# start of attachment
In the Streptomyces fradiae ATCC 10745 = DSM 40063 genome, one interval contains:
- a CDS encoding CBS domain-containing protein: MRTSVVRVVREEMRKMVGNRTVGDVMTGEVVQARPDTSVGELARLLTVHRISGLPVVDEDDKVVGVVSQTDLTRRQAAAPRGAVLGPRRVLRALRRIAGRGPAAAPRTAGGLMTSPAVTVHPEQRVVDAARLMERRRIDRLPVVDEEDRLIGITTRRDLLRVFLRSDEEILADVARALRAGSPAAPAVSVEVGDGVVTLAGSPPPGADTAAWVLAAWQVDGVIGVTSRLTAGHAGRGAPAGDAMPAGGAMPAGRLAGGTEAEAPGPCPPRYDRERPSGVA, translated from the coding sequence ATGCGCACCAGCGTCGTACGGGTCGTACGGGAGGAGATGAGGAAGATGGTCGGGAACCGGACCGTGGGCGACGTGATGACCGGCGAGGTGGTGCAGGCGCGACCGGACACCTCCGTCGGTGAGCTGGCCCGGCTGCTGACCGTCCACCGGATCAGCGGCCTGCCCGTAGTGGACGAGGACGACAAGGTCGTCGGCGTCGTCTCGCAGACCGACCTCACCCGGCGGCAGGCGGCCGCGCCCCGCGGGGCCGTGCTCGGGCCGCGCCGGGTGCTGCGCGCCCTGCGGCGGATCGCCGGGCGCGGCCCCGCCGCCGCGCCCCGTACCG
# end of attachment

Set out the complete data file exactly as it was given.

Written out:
In the Streptomyces fradiae ATCC 10745 = DSM 40063 genome, one interval contains:
- a CDS encoding CBS domain-containing protein: MRTSVVRVVREEMRKMVGNRTVGDVMTGEVVQARPDTSVGELARLLTVHRISGLPVVDEDDKVVGVVSQTDLTRRQAAAPRGAVLGPRRVLRALRRIAGRGPAAAPRTAGGLMTSPAVTVHPEQRVVDAARLMERRRIDRLPVVDEEDRLIGITTRRDLLRVFLRSDEEILADVARALRAGSPAAPAVSVEVGDGVVTLAGSPPPGADTAAWVLAAWQVDGVIGVTSRLTAGHAGRGAPAGDAMPAGGAMPAGRLAGGTEAEAPGPCPPRYDRERPSGVA, translated from the coding sequence ATGCGCACCAGCGTCGTACGGGTCGTACGGGAGGAGATGAGGAAGATGGTCGGGAACCGGACCGTGGGCGACGTGATGACCGGCGAGGTGGTGCAGGCGCGACCGGACACCTCCGTCGGTGAGCTGGCCCGGCTGCTGACCGTCCACCGGATCAGCGGCCTGCCCGTAGTGGACGAGGACGACAAGGTCGTCGGCGTCGTCTCGCAGACCGACCTCACCCGGCGGCAGGCGGCCGCGCCCCGCGGGGCCGTGCTCGGGCCGCGCCGGGTGCTGCGCGCCCTGCGGCGGATCGCCGGGCGCGGCCCCGCCGCCGCGCCCCGTACCG